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Borough of Rockleigh v. Astral Industries Inc.

Decided: December 24, 1953.

THE BOROUGH OF ROCKLEIGH, IN THE COUNTY OF BERGEN, A MUNICIPAL CORPORATION OF THE STATE OF NEW JERSEY, AND PFEIL REALTY CO., A CORPORATION OF NEW JERSEY, PLAINTIFFS-APPELLANTS,
v.
ASTRAL INDUSTRIES, INC., A CORPORATION OF NEW JERSEY, DEFENDANT-RESPONDENT



Jayne, Francis and Stanton. The opinion of the court was delivered by Francis, J.A.D.

Francis

This is a zoning case instituted in the Chancery Division of this court in which the interested municipality and a proximate property owner sought an injunction against alleged violation of the zoning ordinance and a declaratory judgment as to the permissible scope of the alleged violator's manufacturing operations. The trial court denied the relief sought and a review of the denial is now sought. 23 N.J. Super. 255 (Ch. 1952).

The Borough of Rockleigh is a small community of 25 homes and 105 inhabitants in northern Bergen County. It is one mile square in area. The business activities are all located in one part of the borough and consist of a riding stable, a combination garage and welding shop, and the manufacturing plant of the respondent corporation, Astral Industries, Inc.

Appellant Pfeil Realty Co., consisting of Ward Greene, his wife Edith Greene, and one other person, is the owner of a 7 1/2-acre parcel of land on the northeast corner of County Road and Willow Avenue in the borough. The Greenes reside in a substantial home thereon.

The plant of Astral Industries, Inc. is located on the southeast corner of the same intersection across the street from the Greene premises. The building stands on a plot 554 x 314 x 622 x 308 feet. Originally it was built for and used as an indoor polo field.

During World War II the building was purchased by the Aero Metalcraft Corporation and used for the manufacture of mufflers for planes, chairs, cabinets and parts for military tanks.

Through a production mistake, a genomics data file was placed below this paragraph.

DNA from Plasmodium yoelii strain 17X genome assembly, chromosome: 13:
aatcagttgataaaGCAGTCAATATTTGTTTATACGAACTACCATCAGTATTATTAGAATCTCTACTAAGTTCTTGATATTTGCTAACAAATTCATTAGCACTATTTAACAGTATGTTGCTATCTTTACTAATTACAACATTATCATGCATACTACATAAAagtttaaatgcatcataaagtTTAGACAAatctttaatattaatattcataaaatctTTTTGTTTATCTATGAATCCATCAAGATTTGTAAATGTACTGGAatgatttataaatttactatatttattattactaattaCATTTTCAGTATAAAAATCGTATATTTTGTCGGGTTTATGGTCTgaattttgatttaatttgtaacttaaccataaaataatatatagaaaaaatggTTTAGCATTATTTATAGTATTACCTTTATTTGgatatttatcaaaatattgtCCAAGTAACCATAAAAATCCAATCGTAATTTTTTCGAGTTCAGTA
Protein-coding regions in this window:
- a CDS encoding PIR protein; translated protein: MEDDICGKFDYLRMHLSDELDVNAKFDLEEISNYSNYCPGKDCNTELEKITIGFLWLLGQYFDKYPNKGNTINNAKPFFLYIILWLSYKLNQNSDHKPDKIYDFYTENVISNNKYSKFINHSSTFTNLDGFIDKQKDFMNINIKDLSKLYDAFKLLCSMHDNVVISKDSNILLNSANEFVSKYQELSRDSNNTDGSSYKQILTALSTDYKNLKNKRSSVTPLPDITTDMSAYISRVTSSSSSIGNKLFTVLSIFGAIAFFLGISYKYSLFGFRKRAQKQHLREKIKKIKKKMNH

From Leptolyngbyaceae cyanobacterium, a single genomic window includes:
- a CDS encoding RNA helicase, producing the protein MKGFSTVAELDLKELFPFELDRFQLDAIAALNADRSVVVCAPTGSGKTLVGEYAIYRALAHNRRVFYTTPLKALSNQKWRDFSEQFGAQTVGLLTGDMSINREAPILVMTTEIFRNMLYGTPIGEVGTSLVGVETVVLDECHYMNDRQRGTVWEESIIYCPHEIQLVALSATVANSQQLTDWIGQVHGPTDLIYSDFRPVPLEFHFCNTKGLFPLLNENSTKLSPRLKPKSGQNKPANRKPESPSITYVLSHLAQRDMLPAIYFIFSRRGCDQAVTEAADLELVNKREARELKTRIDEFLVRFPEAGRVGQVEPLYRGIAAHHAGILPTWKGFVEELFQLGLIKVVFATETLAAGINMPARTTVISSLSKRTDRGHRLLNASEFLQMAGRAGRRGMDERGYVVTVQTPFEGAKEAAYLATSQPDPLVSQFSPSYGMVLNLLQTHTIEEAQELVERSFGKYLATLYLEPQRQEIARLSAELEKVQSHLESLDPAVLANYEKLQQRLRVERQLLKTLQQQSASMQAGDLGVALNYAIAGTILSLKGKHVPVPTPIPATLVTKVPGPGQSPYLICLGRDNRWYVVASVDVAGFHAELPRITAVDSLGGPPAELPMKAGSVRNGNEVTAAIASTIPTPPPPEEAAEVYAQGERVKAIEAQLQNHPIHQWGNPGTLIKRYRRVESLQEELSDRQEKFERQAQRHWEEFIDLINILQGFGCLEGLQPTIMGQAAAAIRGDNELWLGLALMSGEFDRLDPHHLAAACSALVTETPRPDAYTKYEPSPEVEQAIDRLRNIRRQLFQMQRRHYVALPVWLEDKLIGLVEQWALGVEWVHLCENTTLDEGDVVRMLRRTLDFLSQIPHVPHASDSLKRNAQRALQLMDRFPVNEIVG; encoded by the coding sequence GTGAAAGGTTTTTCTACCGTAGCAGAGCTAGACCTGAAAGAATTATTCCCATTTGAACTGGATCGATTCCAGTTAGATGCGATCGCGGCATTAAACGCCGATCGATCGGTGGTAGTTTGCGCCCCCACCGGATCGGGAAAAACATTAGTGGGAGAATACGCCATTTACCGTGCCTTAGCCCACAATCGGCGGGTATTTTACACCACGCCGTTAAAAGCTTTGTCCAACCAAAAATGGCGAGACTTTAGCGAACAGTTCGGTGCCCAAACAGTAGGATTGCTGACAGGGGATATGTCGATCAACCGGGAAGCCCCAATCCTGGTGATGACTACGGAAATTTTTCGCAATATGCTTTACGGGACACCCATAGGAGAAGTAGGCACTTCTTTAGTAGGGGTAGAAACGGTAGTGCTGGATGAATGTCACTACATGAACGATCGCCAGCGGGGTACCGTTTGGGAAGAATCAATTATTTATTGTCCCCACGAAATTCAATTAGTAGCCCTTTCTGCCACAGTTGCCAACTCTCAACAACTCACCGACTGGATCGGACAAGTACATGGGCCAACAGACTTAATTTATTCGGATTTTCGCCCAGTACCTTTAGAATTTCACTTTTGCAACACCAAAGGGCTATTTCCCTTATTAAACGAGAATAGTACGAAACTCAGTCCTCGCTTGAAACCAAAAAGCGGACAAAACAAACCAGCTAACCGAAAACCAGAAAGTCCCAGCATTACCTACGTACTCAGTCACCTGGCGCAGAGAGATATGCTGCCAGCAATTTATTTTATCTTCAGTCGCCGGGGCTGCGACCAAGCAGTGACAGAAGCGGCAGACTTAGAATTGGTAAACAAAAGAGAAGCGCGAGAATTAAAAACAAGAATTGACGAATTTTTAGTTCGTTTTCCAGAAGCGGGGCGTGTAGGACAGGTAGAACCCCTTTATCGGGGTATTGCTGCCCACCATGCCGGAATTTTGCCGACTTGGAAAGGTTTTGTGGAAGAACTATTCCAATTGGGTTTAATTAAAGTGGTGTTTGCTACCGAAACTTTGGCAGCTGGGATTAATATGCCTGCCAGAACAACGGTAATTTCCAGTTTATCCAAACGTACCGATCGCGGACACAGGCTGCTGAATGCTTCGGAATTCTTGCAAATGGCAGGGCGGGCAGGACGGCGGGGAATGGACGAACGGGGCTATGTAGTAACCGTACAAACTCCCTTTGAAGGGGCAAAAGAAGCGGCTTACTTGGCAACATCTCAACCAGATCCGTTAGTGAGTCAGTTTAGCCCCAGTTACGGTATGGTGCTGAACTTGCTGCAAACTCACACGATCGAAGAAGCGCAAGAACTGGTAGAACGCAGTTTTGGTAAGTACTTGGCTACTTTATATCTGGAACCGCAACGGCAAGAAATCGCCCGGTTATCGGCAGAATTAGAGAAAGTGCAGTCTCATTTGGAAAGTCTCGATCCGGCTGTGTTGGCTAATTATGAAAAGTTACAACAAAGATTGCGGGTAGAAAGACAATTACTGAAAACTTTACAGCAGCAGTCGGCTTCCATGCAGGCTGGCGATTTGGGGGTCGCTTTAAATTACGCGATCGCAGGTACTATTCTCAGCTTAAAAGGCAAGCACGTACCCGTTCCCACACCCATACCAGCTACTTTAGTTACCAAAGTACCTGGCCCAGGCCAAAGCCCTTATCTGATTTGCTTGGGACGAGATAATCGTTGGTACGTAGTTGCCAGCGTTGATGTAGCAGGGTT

At this time the borough had a zoning ordinance, adopted in 1924, under which the premises were located in a residential zone. However, in 1944 the ordinance was amended to legalize the business activity of Aero Metalcraft by changing the zone and designating it as zone "D," light industrial.

In 1948 Aero Metalcraft became bankrupt and thereafter, in latter March or early April 1949, under an agreement with the trustee in bankruptcy, respondent Astral Industries, Inc. took possession and began manufacturing small refrigerators. On April 8, 1949 a contract of purchase was made with the trustee but it was not consummated until July 26, 1950, when the deed was delivered.

On April 5, 1949, while the manufacturing was still in progress, the zoning ordinance was again amended and the premises placed back in the residential zone. However, in this proceeding the municipality recognizes that Astral's pre-existing nonconforming use is not affected thereby so long as its operations are within those permitted in the light industrial zone.

This zone is described as follows:

"Section 4, District D Zone. (A) 2. Light manufacturing which is herein defined as the converting of raw, finished or unfinished material into an article or articles of a similar or different character, purpose or use, printing, publishing, engraving, woodworking, carpentering, cabinet making, of any nature which does not require power of any kind more than the equivalent of five (5) H.P. of electrical energy per machine and which does not involve or require hammering or striking together or beating of metal or hard substance."

When Astral assumed possession of the premises it recognized that the municipal fire-fighting facilities were extremely limited. Wells were and are the sole source of water. No water mains have ever been laid in the borough as the governing body was opposed to them. The reason assigned was that such mains probably would attract substantial

numbers of home builders to the community, which in turn would require the establishment of schools, public buildings, a police department and other services normally supplied by government. The desire was to keep the community small and residential and to keep the tax burden down.

A study of the fire-fighting problem was made by respondent as a result of which a plan was proposed whereby the Hackensack Water Company would extend its mains into the borough and thus provide water for a tank of undisclosed size to be built on respondent's premises. Around August 1950 the plan was discussed with the mayor and then with the council, and the borough's opposition to extension of the mains along the public streets from Northvale, an adjoining municipality, to the plant was announced to respondent and a representative of the water company.

However, Astral proceeded with arrangements to accomplish its objective and assumed financial obligations to a total of $85,318.58 therefor. ...


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